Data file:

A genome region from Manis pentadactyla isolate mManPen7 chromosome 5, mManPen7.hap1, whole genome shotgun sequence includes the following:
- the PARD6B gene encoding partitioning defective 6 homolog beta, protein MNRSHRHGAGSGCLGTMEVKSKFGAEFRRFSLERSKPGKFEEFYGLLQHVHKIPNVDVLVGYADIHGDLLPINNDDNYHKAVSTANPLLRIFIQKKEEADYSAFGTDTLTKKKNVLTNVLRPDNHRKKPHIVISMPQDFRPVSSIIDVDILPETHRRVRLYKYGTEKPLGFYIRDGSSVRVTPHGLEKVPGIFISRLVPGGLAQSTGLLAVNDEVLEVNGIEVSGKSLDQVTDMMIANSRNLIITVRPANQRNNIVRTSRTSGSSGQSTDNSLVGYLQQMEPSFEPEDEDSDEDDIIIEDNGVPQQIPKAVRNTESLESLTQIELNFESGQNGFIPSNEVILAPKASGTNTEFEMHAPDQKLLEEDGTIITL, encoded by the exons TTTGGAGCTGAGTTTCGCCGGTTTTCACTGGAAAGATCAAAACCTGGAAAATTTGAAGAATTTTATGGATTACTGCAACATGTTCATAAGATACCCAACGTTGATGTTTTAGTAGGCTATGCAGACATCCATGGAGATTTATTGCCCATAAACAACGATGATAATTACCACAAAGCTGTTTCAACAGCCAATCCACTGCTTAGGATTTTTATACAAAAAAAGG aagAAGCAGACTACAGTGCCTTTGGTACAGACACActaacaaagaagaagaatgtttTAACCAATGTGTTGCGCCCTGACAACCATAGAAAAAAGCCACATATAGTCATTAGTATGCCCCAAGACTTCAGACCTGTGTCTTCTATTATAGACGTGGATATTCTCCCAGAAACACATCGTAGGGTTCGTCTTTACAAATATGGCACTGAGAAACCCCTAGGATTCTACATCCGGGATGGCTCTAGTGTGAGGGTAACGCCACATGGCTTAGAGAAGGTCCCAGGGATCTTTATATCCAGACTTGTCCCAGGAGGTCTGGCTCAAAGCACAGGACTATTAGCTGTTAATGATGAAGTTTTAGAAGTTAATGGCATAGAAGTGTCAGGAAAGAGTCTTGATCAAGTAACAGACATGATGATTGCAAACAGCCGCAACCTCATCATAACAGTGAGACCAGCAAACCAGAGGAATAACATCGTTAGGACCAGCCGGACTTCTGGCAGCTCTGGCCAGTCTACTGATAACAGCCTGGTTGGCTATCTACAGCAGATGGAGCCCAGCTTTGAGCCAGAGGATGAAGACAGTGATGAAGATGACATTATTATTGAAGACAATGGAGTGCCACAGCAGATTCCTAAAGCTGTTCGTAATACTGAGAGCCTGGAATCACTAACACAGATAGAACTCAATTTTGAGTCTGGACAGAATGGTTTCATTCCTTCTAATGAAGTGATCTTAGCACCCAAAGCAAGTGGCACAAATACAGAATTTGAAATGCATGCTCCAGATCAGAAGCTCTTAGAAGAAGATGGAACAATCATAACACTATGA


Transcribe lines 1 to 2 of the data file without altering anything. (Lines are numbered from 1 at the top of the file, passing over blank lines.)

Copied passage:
A genome region from Manis pentadactyla isolate mManPen7 chromosome 5, mManPen7.hap1, whole genome shotgun sequence includes the following:
- the PARD6B gene encoding partitioning defective 6 homolog beta, protein MNRSHRHGAGSGCLGTMEVKSKFGAEFRRFSLERSKPGKFEEFYGLLQHVHKIPNVDVLVGYADIHGDLLPINNDDNYHKAVSTANPLLRIFIQKKEEADYSAFGTDTLTKKKNVLTNVLRPDNHRKKPHIVISMPQDFRPVSSIIDVDILPETHRRVRLYKYGTEKPLGFYIRDGSSVRVTPHGLEKVPGIFISRLVPGGLAQSTGLLAVNDEVLEVNGIEVSGKSLDQVTDMMIANSRNLIITVRPANQRNNIVRTSRTSGSSGQSTDNSLVGYLQQMEPSFEPEDEDSDEDDIIIEDNGVPQQIPKAVRNTESLESLTQIELNFESGQNGFIPSNEVILAPKASGTNTEFEMHAPDQKLLEEDGTIITL, encoded by the exons TTTGGAGCTGAGTTTCGCCGGTTTTCACTGGAAAGATCAAAACCTGGAAAATTTGAAGAATTTTATGGATTACTGCAACATGTTCATAAGATACCCAACGTTGATGTTTTAGTAGGCTATGCAGACATCCATGGAGATTTATTGCCCATAAACAACGATGATAATTACCACAAAGCTGTTTCAACAGCCAATCCACTGCTTAGGATTTTTATACAAAAAAAGG aagAAGCAGACTACAGTGCCTTTGGTACAGACACActaacaaagaagaagaatgtttTAACCAATGTGTTGCGCCCTGACAACCATAGAAAAAAGCCACATATAGTCATTAGTATGCCCCAAGACTTCAGACCTGTGTCTTCTATTATAGACGTGGATATTCTCCCAGAAACACATCGTAGGGTTCGTCTTTACAAATATGGCACTGAGAAACCCCTAGGATTCTACATCCGGGATGGCTCTAGTGTGAGGGTAACGCCACATGGCTTAGAGAAGGTCCCAGGGATCTTTATATCCAGACTTGTCCCAGGAGGTCTGGCTCAAAGCACAGGACTATTAGCTGTTAATGATGAAGTTTTAGAAGTTAATGGCATAGAAGTGTCAGGAAAGAGTCTTGATCAAGTAACAGACATGATGATTGCAAACAGCCGCAACCTCATCATAACAGTGAGACCAGCAAACCAGAGGAATAACATCGTTAGGACCAGCCGGACTTCTGGCAGCTCTGGCCAGTCTACTGATAACAGCCTGGTTGGCTATCTACAGCAGATGGAGCCCAGCTTTGAGCCAGAGGATGAAGACAGTGATGAAGATGACATTATTATTGAAGACAATGGAGTGCCACAGCAGATTCCTAAAGCTGTTCGTAATACTGAGAGCCTGGAATCACTAACACAGATAGAACTCAATTTTGAGTCTGGACAGAATGGTTTCATTCCTTCTAATGAAGTGATCTTAGCACCCAAAGCAAGTGGCACAAATACAGAATTTGAAATGCATGCTCCAGATCAGAAGCTCTTAGAAGAAGATGGAACAATCATAACACTATGA